Farmers' protest: Govt likely to seek Cabinet nod for MSP assurance

A Bharatiya Kisan Union leader helps a farmer leader to break his fast during Delhi Chalo protest against Centre’s agri laws, at Ghazipur border on Monday | Photo: PTI
The Central government might seek a Cabinet approval for an executive order on securing minimum support price (MSP) to break the logjam on the three farm laws, sources have said.

It could also consider tweaking the rules to fulfill its promise of ensuring level-playing field in terms of taxes and cess collected between a regulated APMC and out-of-mandi transactions — as proposed in the compromise formula being offered to agitating farmers.

Sources said an electronic system of registration could be worked out for all out-of-mandi transactions based on which a nominal charge of, say around 1 per cent, could be levied on the total volume of such transactions. This can be called ‘trade facilitation charge’.

“Something on how this can be levied and whether states first need to bring down in-mandi taxes to the same levels could also be worked out before the rules are placed in Parliament for approval,” an official said.


In the compromise formula that the government offered to the farmers apart from an assurance on MSP, the government is willing to consider other tweaks in the already-passed farm acts. These included giving states power to frame rules on registration of new traders who will trade outside the designated APMC and not just rely on a PAN card (as laid down by the Trade Act in its current form). The new rules might also give states the right to levy fee or cess on private mandis outside the APMCs on par with the existing APMCs.

On the dispute resolution mechanism, the proposed changes include giving powers to farmers’ appeal in any civil court if he is not satisfied with the decision of the sub-divisional magistrate.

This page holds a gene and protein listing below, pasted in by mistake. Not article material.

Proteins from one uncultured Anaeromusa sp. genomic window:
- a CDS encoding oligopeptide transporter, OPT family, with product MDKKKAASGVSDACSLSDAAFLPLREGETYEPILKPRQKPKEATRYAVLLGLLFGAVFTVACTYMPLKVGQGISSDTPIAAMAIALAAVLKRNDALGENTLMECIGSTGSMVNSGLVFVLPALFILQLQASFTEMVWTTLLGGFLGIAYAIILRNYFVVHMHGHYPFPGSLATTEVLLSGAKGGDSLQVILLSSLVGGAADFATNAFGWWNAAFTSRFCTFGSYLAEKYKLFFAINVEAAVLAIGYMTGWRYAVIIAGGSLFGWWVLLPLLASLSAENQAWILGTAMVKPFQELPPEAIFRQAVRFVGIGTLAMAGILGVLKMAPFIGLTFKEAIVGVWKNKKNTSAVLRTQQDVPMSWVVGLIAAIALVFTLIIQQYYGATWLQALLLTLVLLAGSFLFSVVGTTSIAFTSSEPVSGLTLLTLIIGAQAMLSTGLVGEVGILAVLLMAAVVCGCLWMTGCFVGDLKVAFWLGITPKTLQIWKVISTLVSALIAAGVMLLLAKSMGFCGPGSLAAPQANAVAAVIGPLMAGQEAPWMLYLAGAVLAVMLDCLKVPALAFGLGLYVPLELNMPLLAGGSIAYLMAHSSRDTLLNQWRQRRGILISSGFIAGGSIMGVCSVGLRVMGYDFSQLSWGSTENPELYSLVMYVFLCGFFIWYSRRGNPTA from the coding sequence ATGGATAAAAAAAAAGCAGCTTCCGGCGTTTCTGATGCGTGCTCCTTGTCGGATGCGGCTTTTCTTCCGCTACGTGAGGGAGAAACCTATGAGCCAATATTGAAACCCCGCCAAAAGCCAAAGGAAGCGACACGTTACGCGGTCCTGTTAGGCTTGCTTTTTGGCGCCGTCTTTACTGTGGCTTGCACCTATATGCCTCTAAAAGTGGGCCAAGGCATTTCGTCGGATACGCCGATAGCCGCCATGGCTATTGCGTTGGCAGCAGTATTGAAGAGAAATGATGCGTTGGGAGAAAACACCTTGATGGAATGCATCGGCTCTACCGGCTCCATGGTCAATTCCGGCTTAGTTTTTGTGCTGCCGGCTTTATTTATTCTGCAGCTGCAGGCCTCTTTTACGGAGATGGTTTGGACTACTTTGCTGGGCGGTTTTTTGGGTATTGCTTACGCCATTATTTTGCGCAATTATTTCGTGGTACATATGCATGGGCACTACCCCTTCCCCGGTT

Agriculture Minister Narendra Singh Tomar in an interview to PTI said that the government was constantly engaging with farmers to decide on the next date of talks. “The meeting will definitely happen,” Tomar said. He met Home Minister Amit Shah and other senior functionaries of the government on Monday to discuss issues related to the acts, and farmers’ opposition to the same. Tomar also met a delegation of farmers from Haryana and some other states who expressed their support for the acts with the suggested tweaks. Home Minister Rajnath Singh also met a delegation of BJP leaders from Punjab on the issue.

Agitating farmers held a day-long hunger strike at Delhi border points as the agitation spread to different parts of the country. BKU (Ekta-Ugrahan), one of the largest agitating farmers’ groups, did not participate in the hunger strike. Delhi Chief Minister Arvind Kejriwal observed a day-long fast and appealed people to do the same. He said the new laws would lead to immense inflation and only favour a few capitalists.



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